It also stars Scarlett Johansson, Eva Mendes, Sarah Paulson, Stana Katic, Dan Lauria, Jaime King, Paz Vega and Louis Lombardi.
Miller says of the movie:
Much has been the fuss in the comics’ blogosphere about my SPIRIT movie—much justified, much hoped for, and much to my delight, that there has been a fuss at all.
Some comics readers are terrified that THE SPIRIT will be a retread of my SIN CITY. Others quarrel over the change of the SPIRIT’S traditional blue hat, mask, and jacket, to black.
These are understandable concerns for any lover of Will Eisner’s masterpiece. I take this opportunity to address these concerns. With glee, I take this opportunity.
THE SPIRIT is, with every effort I give it, not a rusty, dusty old monument to the work of my beloved Mentor, so much as it is an extension of what I know to have been Eisner’s central intent: to create something new, witty, and exploratory. That’s what he did. That’s what I’m doing.
It only resembles SIN CITY in that I am its director, and, well, yes, I have my ways and my proclivities. Luckily, I was able to discern three important proclivities I share with the Master. We both love good stories. We both love New York City. And we both love beautiful women.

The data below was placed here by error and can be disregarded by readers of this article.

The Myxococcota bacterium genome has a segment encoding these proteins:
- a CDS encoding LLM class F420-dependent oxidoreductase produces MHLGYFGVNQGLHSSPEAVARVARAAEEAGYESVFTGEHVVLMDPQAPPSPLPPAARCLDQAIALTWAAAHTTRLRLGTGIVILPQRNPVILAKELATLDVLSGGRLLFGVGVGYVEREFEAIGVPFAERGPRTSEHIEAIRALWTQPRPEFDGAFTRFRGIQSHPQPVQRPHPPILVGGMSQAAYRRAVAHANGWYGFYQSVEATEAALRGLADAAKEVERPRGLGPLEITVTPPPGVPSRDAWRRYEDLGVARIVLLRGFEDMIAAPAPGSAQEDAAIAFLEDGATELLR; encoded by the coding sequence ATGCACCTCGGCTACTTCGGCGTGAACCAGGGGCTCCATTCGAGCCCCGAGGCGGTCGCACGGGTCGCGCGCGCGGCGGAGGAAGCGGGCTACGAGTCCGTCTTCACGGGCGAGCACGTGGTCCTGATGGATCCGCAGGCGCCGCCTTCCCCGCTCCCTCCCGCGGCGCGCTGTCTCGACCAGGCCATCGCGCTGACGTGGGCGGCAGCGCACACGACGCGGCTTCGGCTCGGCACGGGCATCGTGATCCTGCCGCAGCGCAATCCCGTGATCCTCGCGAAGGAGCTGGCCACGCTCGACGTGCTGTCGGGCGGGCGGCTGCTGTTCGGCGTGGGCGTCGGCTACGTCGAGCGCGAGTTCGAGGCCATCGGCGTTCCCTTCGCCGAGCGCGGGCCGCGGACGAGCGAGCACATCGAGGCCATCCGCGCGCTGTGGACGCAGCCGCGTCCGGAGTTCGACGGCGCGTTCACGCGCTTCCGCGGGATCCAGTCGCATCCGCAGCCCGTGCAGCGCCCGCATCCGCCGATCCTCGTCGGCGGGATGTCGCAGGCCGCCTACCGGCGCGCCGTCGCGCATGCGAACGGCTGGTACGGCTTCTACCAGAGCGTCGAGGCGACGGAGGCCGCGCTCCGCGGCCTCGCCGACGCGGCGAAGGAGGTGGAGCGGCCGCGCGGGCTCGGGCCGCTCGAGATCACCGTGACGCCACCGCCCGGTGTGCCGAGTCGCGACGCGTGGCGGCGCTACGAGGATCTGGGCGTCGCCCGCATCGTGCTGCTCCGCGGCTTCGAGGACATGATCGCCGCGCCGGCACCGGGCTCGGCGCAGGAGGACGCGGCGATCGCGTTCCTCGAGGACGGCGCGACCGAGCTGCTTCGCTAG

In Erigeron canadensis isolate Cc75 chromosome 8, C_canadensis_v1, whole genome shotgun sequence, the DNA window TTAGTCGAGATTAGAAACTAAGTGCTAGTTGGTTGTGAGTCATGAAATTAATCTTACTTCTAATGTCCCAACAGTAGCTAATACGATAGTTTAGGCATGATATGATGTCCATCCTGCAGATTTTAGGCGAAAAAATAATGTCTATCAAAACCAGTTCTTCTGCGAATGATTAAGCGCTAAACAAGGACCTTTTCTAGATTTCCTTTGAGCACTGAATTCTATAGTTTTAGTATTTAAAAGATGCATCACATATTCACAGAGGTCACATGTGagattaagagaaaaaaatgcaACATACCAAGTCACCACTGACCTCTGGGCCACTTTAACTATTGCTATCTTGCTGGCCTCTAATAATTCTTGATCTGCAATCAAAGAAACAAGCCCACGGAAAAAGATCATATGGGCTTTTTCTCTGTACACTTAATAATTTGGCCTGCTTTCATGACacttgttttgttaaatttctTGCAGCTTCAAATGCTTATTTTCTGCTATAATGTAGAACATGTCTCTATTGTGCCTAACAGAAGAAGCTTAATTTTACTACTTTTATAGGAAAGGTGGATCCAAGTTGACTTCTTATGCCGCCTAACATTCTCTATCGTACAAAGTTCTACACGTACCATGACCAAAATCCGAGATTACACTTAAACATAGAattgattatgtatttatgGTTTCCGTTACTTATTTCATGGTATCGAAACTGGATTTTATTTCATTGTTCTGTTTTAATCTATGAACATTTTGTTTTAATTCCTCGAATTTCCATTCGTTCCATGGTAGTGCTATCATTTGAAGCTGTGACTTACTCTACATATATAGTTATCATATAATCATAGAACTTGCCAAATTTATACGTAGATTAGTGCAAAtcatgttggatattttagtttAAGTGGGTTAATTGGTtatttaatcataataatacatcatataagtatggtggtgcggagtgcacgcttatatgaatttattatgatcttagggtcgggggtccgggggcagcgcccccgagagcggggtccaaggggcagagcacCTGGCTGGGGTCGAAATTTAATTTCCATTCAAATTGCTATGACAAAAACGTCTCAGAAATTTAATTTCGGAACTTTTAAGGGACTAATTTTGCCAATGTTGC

He also addresses the blue suit issue:
Now, about that blue suit. Comic books have long traditions based on the limitations of pre-digital printing.
Among these are traditions from the old newsprint-run-through-letterpress approach (yes, comics have been—and still do–follow tradition that dates all the way back to Gutenberg!).
Bad printing on pulp paper is why it was necessary for every superhero to have his emblem printed on his chest, and that everything that’s black be printed in blue.
Hence Superman’s preposterous blue hair. And the Spirit’s blue hat, mask, and suit. In tests—and we did several—the blue made the Spirit look like an unfortunate guest at a Halloween party.
Going to black brings back his essential mystery, his Zorro-like sexiness. It also makes that red tie of his look very, very cool.
So I made the call, with all respect to Eisner’s creation, and most importantly, to what I perceived as his underlying intention. It was an easy call for me to make. The Spirit dresses in black, and looks much the better for it.
As I said, my desire was never to slavishly follow the rules of ‘40s printing into campy oblivion, but to reintroduce Eisner’s creation, via modern technology, to our brave new world.
Check out more at his blog.
The Spirit is set for release in December.